I have one word for you. Sanguine. Make that five words. My daughter is a sanguine.
If you’ve read Art and Laraine Bennett’s book The Temperament God Gave Your Kids,
you might be smiling right now. Sanguine children have a knack for putting smiles
on people’s faces.
A child with a sanguine temperament can be described as talkative, charming,
enthusiastic, adventuresome, interruptive, friendly, playful, and bouncy. Armed
with a never-ending flow of questions and ideas, my daughter is constantly “on.”
Where are we going today? … Can I invite a friend over? … Do I have swimming
lessons? … Let’s bake a cake! … Where are my scissors? And all this chatter typically
occurs before 7:00 a.m. (Wait! Did my daughter just ask for scissors?!) She bounces
out of her bedroom at the crack of dawn with a huge smile and a carpe diem spirit -
– lovely qualities that will help her set the world on fire one day, I’m sure. But let’s
lock up the kindling and matches for a few more years, please.
I do not share my daughter’s sanguine temperament; I am more of a melancholic.
When my daughter is playful, I am more introspective. Where she’s spontaneous
and bubbly, I am perfectionist and organized. While she’s talkative, I am serious.
I am in awe of her temperament, but it also leaves me drained. I’ve had to open
my heart and learn different parenting strategies that work for both of us. The Temperament God Gave Your Kids has proved most helpful for our family. Dare I
say it’s armed me with more courage to break out of my comfort zone in favor of
my daughter’s — to push myself into “out-of-temperament” experiences so that my
daughter can thrive?
Here’s an example.
I don’t like to shop. I don’t like malls. Get in, get out — let’s get the job done. It’s
a mentally draining activity for me. Conversely, my daughter loves the mall. The
people, the activity, and the sense of adventure — they all recharge her spirit. One
recent Saturday I needed to make a run to the mall to pick up a few things. On a
whim (or maybe Holy Spirit inspired!), I decided to turn the errand run into an
opportunity for a mommy-daughter date.
As my daughter and I walked out the door, my husband said to me, “No matter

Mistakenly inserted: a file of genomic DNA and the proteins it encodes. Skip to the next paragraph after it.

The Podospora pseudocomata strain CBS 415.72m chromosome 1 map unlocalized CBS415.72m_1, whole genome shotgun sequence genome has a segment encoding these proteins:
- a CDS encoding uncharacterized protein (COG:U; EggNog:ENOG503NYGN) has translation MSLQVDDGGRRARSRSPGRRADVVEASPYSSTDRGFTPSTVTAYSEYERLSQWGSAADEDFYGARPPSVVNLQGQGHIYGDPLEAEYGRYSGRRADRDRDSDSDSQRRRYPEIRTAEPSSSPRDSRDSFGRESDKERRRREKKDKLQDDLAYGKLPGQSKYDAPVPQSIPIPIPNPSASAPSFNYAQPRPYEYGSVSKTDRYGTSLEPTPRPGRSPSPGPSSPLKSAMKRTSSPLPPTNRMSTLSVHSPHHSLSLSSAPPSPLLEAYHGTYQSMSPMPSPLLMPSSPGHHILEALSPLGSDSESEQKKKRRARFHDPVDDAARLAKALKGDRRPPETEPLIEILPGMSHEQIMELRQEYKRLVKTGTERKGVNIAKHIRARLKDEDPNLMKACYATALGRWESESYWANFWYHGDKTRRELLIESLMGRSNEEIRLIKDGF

how this goes, you’re still trying to do a good thing here.” He knows me all too well.
Melancholics like me have an inherent drive for perfection and tend to worry about
all the possible negative outcomes that can occur with a new venture or project. A
dozen or so scenarios of how this could all go wrong had already played out in my
mind. She’s my daughter, not my project. Thanks for the reminder, dear.
So mano-a-mano, our mommy-daughter date began. We visited a salon inside the
mall and enjoyed getting our nails painted. I was tickled to see how much the other
patrons enjoyed my daughter’s sunny personality. And I couldn’t help but chuckle
when one of the salon employees said, “Wow. She sure asks a lot of questions!”
You’re not joking, lady! Then we walked around the mall for a while. I noticed I had
an extra boost of energy and wasn’t worn out with my daughter’s social butterfly
tendencies like I so often am. And we capped off our date in a coffee shop where
she savored a cookie as I sipped a cup of joe. What lovely conversation we had just
the two of us. As our date came to an end, I noticed there was a bounce to my step.
I was giggling and enjoying being adventurous with her. Could it be that I needed
that mommy-daughter date more than she did? My husband was right; it was a good
thing to do.
In The Temperament God Gave Your Kids, the rally cry for parents of sanguines
is to “Enjoy this spirited child, who brings to your family magic and innocence,
enthusiasm and spontaneity.” And that’s exactly what my daughter brought to
me during our mommy-daughter date: magic and innocence, enthusiasm and
spontaneity. I’m so grateful God gave me a sanguine child.
Copyright 2012 Lisa Schmidt